As a graduate student, I shared a very supportive, productive working relationship with my mentor. My mentor happened to be a man. In light of Nobel Laureate Tim Hunt's recent disparaging comments regarding collegial relationships with women in the lab, I can tell you two things with absolute certainty: I didn't fall in love with my supervisor, and my supervisor did not fall in love with me. Moreover, although I can't deny that tears were shed on a few rare occasions, these tears were no detriment to my success. And though Sir Tim may credit my crying to my two X chromosomes, I wouldn't doubt the fact that my male supervisor probably also shed a few tears during my tenure in the lab, especially in the early days when supervising me through my rookie mistakes was not exactly a walk in the park.
Crying, as an expression of emotion, does not represent a failure to recognize the line between a scientific criticism and a personal attack as implied by Sir Tim in his piteous and further incriminating apology. Of course, that crying and falling in love are not strictly female, heterosexual tendencies. These "difficulties with girls" as delineated by Sir Tim are universal aspects of the human condition.
My former mentor understood this and we were able to transition almost seamlessly from an intense discussion about how to better interpret my data to light-hearted banter regarding shared taste in music. At certain points in my training, I was the only female graduate student amongst several other male colleagues in our research group, and never once did I feel differential treatment at the hands of our mentor. Through my perhaps rose-coloured glasses, I am hopeful that the attitude of my former mentor represents the beginning of a new generation of scientists that understand that working relationships should not be defined along gender lines.
In spite of my own positive experiences, Tim Hunt's remarks come as no surprise as they reflect a very pervasive attitude in our community. Although I am, of course, disappointed, my initial reaction fell more along the lines of disbelief (and maybe even a little humour) that one of the most esteemed biologists in history doesn't have the wherewithal to recognize that a meeting for women in science journalism was maybe not the best place to air his opinions, as abominable as they may be, on this issue. In fact, as a self-professed chauvinist, I question why he was even at the conference in the first place. What really raised my ire, however, was his subsequent apology where Sir Tim demonstrated no understanding of why his remarks were offensive, and continued to paint a picture of women as distracting temptresses in the laboratory.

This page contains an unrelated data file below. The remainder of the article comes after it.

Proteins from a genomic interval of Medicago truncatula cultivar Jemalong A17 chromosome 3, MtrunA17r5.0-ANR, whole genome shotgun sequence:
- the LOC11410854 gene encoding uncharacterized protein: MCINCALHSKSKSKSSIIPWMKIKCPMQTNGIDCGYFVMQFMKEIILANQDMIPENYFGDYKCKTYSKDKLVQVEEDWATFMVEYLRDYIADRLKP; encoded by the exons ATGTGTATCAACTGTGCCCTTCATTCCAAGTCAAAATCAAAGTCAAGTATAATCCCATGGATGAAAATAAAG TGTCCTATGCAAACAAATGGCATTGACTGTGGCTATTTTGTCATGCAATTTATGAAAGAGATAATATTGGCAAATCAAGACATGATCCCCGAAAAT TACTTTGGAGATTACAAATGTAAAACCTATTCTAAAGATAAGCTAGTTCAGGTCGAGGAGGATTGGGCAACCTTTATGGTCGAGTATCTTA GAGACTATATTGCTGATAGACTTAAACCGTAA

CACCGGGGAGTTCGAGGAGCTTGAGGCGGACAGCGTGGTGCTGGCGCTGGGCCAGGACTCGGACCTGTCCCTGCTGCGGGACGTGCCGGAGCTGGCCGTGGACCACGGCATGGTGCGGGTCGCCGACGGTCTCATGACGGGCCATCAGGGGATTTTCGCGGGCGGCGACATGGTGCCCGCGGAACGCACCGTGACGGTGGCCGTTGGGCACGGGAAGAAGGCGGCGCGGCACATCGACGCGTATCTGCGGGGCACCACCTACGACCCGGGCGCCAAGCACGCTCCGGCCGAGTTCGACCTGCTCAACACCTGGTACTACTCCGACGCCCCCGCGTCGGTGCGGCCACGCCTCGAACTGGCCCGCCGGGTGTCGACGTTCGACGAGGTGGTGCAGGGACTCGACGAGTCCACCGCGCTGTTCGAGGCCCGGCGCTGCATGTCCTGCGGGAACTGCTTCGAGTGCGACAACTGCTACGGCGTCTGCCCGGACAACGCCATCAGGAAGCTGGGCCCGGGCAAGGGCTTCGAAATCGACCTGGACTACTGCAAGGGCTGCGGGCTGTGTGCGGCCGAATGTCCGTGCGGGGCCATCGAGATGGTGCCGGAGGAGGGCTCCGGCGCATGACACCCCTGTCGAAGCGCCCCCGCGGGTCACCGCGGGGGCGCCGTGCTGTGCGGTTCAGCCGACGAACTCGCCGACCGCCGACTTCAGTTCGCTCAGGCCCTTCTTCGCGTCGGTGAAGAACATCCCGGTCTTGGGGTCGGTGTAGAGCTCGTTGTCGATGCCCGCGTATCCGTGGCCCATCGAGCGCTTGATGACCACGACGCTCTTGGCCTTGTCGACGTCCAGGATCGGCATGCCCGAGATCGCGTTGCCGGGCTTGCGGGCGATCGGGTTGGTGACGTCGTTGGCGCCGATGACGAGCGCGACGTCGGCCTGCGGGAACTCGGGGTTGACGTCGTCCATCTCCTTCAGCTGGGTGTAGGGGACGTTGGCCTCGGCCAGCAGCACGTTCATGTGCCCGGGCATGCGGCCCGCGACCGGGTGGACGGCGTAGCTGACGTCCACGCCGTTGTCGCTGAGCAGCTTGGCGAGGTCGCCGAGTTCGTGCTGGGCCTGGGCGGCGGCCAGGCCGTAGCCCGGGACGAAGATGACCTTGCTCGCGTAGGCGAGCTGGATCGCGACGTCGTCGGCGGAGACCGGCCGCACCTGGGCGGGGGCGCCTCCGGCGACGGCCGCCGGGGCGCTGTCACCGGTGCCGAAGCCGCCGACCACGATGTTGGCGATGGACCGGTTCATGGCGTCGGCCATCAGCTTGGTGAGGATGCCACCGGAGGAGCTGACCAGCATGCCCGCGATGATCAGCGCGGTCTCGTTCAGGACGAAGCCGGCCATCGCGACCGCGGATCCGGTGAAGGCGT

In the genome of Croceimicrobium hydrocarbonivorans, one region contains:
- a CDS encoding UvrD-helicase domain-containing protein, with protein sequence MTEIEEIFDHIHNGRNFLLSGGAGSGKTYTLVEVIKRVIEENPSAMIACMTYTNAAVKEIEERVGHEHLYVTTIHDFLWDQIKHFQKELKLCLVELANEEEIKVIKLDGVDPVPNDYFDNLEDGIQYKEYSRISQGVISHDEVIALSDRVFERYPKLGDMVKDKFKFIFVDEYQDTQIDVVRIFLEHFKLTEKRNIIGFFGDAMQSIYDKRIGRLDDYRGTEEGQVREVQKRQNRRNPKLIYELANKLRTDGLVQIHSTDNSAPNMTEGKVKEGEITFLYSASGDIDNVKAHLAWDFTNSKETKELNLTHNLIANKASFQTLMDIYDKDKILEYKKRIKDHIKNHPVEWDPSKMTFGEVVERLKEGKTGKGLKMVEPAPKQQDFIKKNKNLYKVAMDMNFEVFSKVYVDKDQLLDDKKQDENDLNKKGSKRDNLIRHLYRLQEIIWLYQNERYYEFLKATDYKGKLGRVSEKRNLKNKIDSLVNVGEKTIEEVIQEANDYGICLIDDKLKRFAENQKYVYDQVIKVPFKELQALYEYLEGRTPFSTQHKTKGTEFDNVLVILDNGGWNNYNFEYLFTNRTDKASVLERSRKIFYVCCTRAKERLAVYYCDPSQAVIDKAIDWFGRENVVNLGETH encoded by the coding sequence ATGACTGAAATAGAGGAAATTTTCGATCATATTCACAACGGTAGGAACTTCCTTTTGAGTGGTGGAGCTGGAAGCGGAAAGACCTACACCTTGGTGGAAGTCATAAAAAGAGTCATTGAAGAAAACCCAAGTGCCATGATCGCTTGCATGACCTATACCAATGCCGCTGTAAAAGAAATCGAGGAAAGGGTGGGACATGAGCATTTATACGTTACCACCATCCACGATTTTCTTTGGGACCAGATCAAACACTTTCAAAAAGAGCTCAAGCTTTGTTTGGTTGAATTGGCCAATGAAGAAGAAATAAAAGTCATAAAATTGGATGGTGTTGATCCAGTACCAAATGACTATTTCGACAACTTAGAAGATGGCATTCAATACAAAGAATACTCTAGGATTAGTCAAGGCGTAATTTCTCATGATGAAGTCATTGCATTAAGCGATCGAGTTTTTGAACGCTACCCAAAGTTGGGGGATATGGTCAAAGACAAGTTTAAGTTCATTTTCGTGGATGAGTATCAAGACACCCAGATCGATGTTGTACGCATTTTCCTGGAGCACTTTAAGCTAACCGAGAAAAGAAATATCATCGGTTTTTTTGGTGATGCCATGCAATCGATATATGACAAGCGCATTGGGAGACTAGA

Tim Hunt and his views epitomize the historical dominance of men in the culture of STEM academic research. Women have been pushed to the side, in many cases not given credit for their discoveries, and expected to withstand the rampant sexism and discrimination. Evidence of how persistent and systemically ingrained this attitude has become continues to arise, even amongst women themselves. In a recent article posted on the Science Magazine website, Alice Huang, herself a very successful scientist, dispensed advice to a young female researcher wondering how to cope with the perceived unwelcome advances of a senior male colleague. Dr. Huang's recommendation: put up with it. She went on to say that it was likely that the male colleague likely couldn't help himself and as such, should be forgiven. Following substantial (and in my view, highly warranted) backlash on social media, this article was quickly removed.
Taking this incident together with the comments of Sir Tim, the present picture of the status of women in science looks bleak. Though I was relatively spared from the Tim Hunt brand of discrimination in my graduate training, and I now work for one of the most successful female cell biologists in the world, I can't help but feel an overwhelming sense of dismay and disappointment with the scientific community at large. Amongst my peers, the frustration is tangible. In spite of considerable efforts to raise the profile of women in science, we see signs of discrimination on a daily basis. Women are often passed over in favour of men at Q&A sessions following seminars. An equally qualified man is chosen over a woman to receive a prestigious fellowship. A male colleague dismisses, without consideration, an experimental suggestion put forward by a female scientist.
However, I maintain steadfast hope that things will improve. As a new generation moves into leadership positions, replacing the Tim Hunts of the world, I am optimistic that such sexist biases will vanish with the guilty parties that helped to perpetuate them into the 21st century. Fortunately, with the advent of social media as a tool to spread news, public opinion, and outrage, it is becoming increasingly difficult for high profile figures to get away with offensive, incendiary comments. The events of the past two days, and the subsequent resignation of Tim Hunt, have been a testament to this phenomenon.
Even five years ago, the near-instantaneous globe-spanning frenzy following Tim Hunt's comments would have been unimaginable. Twenty years ago, the story likely wouldn't have made it outside of the room the luncheon was held in, save word-of-mouth stories recounting yet another display of Tim Hunt's infamous chauvinism. Overall, the swift dissemination and response to the improper comments of Tim Hunt is encouraging. Whether those who could actually stand to learn from this event will take notice or not remains to be seen. As for me, I will do my best to keep my broken-hearted tears to myself between my experiments lest I should distract my male colleagues. I would hate to prove Tim Hunt right.
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